Issues | WWF Malaysia

Issues



Retaining landscapes to save important populations

The orang-utan population in the Kinabatangan-Segama area represents the largest in Malaysia and arguably one of the most secure orang-utan populations in the world considering the ongoing threats (of illegal logging, forest conversion, fire and hunting) to remaining large orang-utan populations in Indonesia.
However, some Kinabatangan-Segama populations in the area, especially at the northern part of Ulu Segama Forest Reserve, are already biologically isolated by the Ulu Segama River. Previous logging activities have partly damaged the forest structure and in the long term, orang-utans in this area may decline due to the poor habitat and low carrying capacity.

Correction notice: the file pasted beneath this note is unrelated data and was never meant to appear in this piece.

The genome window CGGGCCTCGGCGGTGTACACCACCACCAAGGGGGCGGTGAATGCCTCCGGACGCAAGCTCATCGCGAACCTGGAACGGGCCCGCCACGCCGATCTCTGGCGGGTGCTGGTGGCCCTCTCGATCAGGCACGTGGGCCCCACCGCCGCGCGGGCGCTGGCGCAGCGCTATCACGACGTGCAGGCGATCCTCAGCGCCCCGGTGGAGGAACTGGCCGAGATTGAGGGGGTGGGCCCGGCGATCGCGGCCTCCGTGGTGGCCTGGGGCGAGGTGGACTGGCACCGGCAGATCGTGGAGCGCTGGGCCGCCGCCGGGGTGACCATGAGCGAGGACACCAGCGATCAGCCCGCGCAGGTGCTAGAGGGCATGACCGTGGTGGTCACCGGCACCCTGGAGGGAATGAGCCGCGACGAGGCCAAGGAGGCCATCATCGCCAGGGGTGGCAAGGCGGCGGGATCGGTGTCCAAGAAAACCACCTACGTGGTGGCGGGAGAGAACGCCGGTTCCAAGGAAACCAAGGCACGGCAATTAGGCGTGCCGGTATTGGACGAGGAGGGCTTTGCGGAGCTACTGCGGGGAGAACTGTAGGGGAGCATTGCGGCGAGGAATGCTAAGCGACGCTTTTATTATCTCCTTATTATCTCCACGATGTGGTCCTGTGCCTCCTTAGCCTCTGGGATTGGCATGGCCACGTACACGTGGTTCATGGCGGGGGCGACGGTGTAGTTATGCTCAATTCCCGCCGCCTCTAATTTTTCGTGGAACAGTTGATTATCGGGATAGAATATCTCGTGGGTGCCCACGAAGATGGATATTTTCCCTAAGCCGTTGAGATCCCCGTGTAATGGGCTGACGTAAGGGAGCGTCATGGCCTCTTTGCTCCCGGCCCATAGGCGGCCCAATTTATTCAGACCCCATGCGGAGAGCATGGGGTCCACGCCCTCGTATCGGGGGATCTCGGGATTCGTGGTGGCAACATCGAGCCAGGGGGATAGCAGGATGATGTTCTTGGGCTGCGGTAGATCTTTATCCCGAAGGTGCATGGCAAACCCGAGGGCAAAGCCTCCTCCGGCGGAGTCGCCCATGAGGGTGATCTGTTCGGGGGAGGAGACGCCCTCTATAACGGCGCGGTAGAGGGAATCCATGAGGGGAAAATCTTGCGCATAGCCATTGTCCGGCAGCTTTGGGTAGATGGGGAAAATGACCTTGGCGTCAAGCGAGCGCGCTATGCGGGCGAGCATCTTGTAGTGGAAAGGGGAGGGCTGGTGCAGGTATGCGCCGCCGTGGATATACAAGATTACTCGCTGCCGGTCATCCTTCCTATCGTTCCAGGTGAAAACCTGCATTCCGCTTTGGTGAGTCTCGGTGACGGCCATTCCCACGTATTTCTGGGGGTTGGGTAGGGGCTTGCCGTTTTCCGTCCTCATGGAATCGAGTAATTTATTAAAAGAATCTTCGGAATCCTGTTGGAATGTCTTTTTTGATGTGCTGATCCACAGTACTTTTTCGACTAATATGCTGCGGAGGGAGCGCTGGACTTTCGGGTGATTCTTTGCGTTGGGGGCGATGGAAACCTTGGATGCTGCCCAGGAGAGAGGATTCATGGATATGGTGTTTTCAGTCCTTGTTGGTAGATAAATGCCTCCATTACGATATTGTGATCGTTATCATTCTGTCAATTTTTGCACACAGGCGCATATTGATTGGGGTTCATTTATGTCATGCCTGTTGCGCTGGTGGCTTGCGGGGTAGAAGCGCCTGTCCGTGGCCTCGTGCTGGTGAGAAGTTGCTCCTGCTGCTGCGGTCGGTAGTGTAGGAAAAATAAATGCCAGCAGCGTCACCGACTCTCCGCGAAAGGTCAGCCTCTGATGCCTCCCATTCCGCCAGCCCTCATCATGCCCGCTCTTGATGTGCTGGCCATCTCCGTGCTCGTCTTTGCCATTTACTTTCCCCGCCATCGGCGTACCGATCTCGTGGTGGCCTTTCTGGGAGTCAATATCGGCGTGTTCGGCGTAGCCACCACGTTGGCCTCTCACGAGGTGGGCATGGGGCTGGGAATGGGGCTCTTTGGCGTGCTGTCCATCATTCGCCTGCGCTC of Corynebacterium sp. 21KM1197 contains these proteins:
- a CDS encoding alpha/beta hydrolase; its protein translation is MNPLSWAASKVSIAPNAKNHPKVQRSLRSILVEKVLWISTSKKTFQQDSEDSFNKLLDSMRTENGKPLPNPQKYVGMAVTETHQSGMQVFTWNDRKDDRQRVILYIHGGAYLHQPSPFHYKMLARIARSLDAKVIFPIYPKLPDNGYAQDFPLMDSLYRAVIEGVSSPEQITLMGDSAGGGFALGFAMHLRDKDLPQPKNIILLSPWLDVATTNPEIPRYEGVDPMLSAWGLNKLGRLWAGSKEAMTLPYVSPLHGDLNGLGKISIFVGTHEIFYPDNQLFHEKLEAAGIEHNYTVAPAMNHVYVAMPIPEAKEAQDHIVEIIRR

The Sabah State Government made a commitment (see http://www.dailyexpress.com.my) to maintain orang-utan forest habitat under natural forest management, rather than converting to plantations. This commitment was in part, a result of WWF-Malaysia’s field and advocacy work in Sabah since the 1980s. The government is now working closely with WWF to address these issue, and WWF would continue to support in terms of commitment to natural forest management, further information input into forest management plans, and forest restoration in the Ulu Segama-Malua Forest Reserves.
Devastating effects to the forest due to fires 
	© WWF-Malaysia/Nana
Devastating effects to the forest due to fires
© WWF-Malaysia/Nana